I d e n t i f y i n g  -  P h y s i c a l   D e f e c t s

You're you wondering whether your board has the bad capacitor plague? Here are some things to look for on your board that are tell-tale signs of bad capacitors. The board in the following photo's is an Abit KT7 Athlon motherboard. This particular board is a rather bad one, yours may not look quite as nasty..

This is a Great Resource for info and with help. Also he will Recap Your Board for you too... Thanks for all of the Great info!:)

Capacitor plague

From Wikipedia, the free encyclopedia
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Leaking Chhsi capacitors on a MSI 694D Pro motherboard.
The capacitor plague (also known as bad capacitors) is the common premature failure of huge numbers of electrolytic capacitors of certain brands made from about 1999 and sometimes until 2007, used in various electronics equipment, particularly motherboards, video cards, compact fluorescent lamp ballasts, LCD monitors, and power supplies of personal computers. The first flawed capacitors were seen in 1999, but most of the affected capacitors were made in the early to mid 2000s. News of the failures (usually after a few years of use) forced most manufacturers to repair the defects and stop using the capacitors, but some bad capacitors were still being sold or used in equipment as of early 2007, and faults were still being reported as of 2010.[citation needed]
An incorrect electrolyte formula within a faulty capacitor causes the production of hydrogen gas (confirmed by mass spectrometry[1]), leading to bulging or deformation of the capacitor's case, and eventual venting of the electrolyte. The failed capacitors analyzed by two University of Maryland researchers (by ion chromatography and mass spectroscopy) contained no traces of the depolarizing agent normally found in such capacitors in order to retain the hydrogen. The root cause of failure for bulging Taiwanese capacitors has been hypothesized to be dissolution of the aluminum into the electrolyte due to poor phosphate-electrolyte balance, rather than the normal evaporation of the electrolyte that all such capacitors undergo. This hypothesis has been confirmed by analyzing the electrolyte using energy dispersive X-ray spectroscopy (EDS), which confirmed the presence of dissolved aluminum in the Taiwanese capacitors' electrolyte, but not in Japanese ones, and by electrical testing, which confirmed a thinning of the dielectric, because the capacitance increased before failure, rather than the normal decrease through electrolyte evaporation. The industry standard test failed to capture this behavior, likely because the high voltage used in the test significantly retards the dissolution, whereas it occurs faster at the production environment voltages.[1]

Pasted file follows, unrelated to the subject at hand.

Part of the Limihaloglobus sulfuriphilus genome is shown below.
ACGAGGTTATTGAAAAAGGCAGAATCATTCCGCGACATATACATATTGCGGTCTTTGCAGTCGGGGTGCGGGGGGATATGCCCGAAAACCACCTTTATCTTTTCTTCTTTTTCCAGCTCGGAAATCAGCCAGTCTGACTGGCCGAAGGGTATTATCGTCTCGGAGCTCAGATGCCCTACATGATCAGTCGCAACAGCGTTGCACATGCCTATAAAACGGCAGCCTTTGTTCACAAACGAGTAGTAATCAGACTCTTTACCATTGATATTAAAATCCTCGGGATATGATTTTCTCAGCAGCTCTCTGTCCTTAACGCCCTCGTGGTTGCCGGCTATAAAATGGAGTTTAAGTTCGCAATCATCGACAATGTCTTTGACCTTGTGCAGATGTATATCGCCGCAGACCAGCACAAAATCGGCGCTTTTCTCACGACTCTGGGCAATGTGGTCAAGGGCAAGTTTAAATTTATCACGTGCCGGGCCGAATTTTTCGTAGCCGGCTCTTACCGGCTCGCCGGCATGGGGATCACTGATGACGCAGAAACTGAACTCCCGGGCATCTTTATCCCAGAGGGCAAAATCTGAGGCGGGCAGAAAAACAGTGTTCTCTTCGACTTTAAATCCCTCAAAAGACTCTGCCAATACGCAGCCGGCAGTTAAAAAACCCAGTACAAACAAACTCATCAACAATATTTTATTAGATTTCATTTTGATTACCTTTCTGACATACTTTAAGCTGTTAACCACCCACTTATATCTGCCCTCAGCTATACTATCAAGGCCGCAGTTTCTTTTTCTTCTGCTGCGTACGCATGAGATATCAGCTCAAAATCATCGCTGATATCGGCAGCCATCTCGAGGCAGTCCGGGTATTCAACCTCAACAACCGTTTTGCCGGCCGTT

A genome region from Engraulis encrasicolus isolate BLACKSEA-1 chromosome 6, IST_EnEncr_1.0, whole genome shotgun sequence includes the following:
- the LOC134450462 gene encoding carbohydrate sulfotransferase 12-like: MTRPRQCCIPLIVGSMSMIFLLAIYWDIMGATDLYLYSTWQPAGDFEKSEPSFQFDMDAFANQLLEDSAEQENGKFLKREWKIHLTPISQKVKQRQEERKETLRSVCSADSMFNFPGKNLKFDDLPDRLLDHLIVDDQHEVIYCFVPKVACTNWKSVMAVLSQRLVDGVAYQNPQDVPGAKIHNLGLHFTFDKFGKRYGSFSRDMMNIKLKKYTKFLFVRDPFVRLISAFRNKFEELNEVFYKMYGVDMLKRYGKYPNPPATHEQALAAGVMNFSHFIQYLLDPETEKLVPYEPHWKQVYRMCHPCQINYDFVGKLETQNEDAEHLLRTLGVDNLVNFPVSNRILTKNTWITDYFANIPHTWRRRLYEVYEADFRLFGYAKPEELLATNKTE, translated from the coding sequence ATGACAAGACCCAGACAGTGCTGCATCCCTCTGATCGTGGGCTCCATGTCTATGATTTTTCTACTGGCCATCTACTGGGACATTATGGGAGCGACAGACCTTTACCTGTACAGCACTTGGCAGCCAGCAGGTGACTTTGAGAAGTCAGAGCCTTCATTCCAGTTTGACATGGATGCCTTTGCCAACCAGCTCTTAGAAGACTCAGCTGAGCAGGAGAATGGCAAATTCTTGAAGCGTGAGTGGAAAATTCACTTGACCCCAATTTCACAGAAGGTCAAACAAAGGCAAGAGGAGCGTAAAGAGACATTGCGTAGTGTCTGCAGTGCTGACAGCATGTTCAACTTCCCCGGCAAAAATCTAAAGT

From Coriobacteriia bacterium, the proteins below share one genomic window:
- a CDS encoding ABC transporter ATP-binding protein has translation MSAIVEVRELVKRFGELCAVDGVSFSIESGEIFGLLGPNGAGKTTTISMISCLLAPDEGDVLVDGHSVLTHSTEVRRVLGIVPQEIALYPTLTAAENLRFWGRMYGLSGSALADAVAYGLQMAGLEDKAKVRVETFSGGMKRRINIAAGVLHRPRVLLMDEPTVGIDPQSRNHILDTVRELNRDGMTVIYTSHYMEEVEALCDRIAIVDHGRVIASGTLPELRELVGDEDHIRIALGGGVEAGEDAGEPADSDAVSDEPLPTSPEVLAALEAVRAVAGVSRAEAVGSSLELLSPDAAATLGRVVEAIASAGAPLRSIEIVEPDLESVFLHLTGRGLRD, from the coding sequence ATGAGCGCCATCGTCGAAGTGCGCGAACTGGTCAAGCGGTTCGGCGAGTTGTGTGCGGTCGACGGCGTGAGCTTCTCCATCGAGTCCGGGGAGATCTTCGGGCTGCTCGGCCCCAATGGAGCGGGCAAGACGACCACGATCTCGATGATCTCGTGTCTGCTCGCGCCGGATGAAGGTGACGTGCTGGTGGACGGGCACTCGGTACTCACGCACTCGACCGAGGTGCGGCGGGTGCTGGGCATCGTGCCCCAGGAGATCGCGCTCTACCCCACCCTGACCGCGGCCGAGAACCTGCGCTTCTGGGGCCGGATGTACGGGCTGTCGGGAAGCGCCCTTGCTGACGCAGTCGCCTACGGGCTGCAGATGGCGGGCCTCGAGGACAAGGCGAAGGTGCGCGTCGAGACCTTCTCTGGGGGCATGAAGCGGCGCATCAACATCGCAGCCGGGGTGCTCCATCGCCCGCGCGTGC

In rare cases, faulty capacitors have even been reported to pop or explode forcefully. Although modern manufacturing techniques normally ensure they vent safely rather than explode, manufacturers[who?] have been known[by whom?] to omit the key safety features that allow this.